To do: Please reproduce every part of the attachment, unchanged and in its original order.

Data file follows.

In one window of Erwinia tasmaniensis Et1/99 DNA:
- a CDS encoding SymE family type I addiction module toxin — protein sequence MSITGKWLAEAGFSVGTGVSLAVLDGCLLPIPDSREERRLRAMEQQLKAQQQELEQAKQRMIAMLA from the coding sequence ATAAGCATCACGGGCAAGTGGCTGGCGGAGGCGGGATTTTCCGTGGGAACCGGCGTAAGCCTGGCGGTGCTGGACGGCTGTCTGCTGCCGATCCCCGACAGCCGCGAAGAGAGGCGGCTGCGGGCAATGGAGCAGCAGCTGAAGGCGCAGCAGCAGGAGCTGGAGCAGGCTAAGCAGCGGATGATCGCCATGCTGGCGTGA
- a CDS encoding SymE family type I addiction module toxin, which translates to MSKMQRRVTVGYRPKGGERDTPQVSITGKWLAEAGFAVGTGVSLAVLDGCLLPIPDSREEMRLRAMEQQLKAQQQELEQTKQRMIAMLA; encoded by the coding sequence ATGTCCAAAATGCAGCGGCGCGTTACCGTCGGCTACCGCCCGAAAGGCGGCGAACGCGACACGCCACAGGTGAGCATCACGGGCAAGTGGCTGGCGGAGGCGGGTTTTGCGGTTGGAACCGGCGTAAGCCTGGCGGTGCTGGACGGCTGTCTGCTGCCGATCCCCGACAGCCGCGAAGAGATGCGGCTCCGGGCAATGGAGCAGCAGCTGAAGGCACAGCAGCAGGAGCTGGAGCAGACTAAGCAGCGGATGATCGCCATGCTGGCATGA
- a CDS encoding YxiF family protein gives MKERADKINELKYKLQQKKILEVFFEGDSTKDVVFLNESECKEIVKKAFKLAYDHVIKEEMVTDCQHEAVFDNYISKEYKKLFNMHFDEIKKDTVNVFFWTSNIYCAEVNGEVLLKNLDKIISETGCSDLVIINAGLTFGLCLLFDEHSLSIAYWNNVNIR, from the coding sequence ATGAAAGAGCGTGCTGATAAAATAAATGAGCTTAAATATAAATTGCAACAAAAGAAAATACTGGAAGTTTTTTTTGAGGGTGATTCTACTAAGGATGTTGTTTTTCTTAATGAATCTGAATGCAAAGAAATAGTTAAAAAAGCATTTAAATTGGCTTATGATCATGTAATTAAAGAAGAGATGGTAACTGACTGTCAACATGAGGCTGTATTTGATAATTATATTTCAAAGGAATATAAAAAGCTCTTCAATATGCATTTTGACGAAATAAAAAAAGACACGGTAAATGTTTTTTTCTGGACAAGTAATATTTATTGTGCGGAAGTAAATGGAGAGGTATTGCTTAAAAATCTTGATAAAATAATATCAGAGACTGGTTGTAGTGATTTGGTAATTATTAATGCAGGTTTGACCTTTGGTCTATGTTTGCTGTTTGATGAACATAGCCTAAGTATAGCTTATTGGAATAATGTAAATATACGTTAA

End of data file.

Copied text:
In one window of Erwinia tasmaniensis Et1/99 DNA:
- a CDS encoding SymE family type I addiction module toxin — protein sequence MSITGKWLAEAGFSVGTGVSLAVLDGCLLPIPDSREERRLRAMEQQLKAQQQELEQAKQRMIAMLA from the coding sequence ATAAGCATCACGGGCAAGTGGCTGGCGGAGGCGGGATTTTCCGTGGGAACCGGCGTAAGCCTGGCGGTGCTGGACGGCTGTCTGCTGCCGATCCCCGACAGCCGCGAAGAGAGGCGGCTGCGGGCAATGGAGCAGCAGCTGAAGGCGCAGCAGCAGGAGCTGGAGCAGGCTAAGCAGCGGATGATCGCCATGCTGGCGTGA
- a CDS encoding SymE family type I addiction module toxin, which translates to MSKMQRRVTVGYRPKGGERDTPQVSITGKWLAEAGFAVGTGVSLAVLDGCLLPIPDSREEMRLRAMEQQLKAQQQELEQTKQRMIAMLA; encoded by the coding sequence ATGTCCAAAATGCAGCGGCGCGTTACCGTCGGCTACCGCCCGAAAGGCGGCGAACGCGACACGCCACAGGTGAGCATCACGGGCAAGTGGCTGGCGGAGGCGGGTTTTGCGGTTGGAACCGGCGTAAGCCTGGCGGTGCTGGACGGCTGTCTGCTGCCGATCCCCGACAGCCGCGAAGAGATGCGGCTCCGGGCAATGGAGCAGCAGCTGAAGGCACAGCAGCAGGAGCTGGAGCAGACTAAGCAGCGGATGATCGCCATGCTGGCATGA
- a CDS encoding YxiF family protein gives MKERADKINELKYKLQQKKILEVFFEGDSTKDVVFLNESECKEIVKKAFKLAYDHVIKEEMVTDCQHEAVFDNYISKEYKKLFNMHFDEIKKDTVNVFFWTSNIYCAEVNGEVLLKNLDKIISETGCSDLVIINAGLTFGLCLLFDEHSLSIAYWNNVNIR, from the coding sequence ATGAAAGAGCGTGCTGATAAAATAAATGAGCTTAAATATAAATTGCAACAAAAGAAAATACTGGAAGTTTTTTTTGAGGGTGATTCTACTAAGGATGTTGTTTTTCTTAATGAATCTGAATGCAAAGAAATAGTTAAAAAAGCATTTAAATTGGCTTATGATCATGTAATTAAAGAAGAGATGGTAACTGACTGTCAACATGAGGCTGTATTTGATAATTATATTTCAAAGGAATATAAAAAGCTCTTCAATATGCATTTTGACGAAATAAAAAAAGACACGGTAAATGTTTTTTTCTGGACAAGTAATATTTATTGTGCGGAAGTAAATGGAGAGGTATTGCTTAAAAATCTTGATAAAATAATATCAGAGACTGGTTGTAGTGATTTGGTAATTATTAATGCAGGTTTGACCTTTGGTCTATGTTTGCTGTTTGATGAACATAGCCTAAGTATAGCTTATTGGAATAATGTAAATATACGTTAA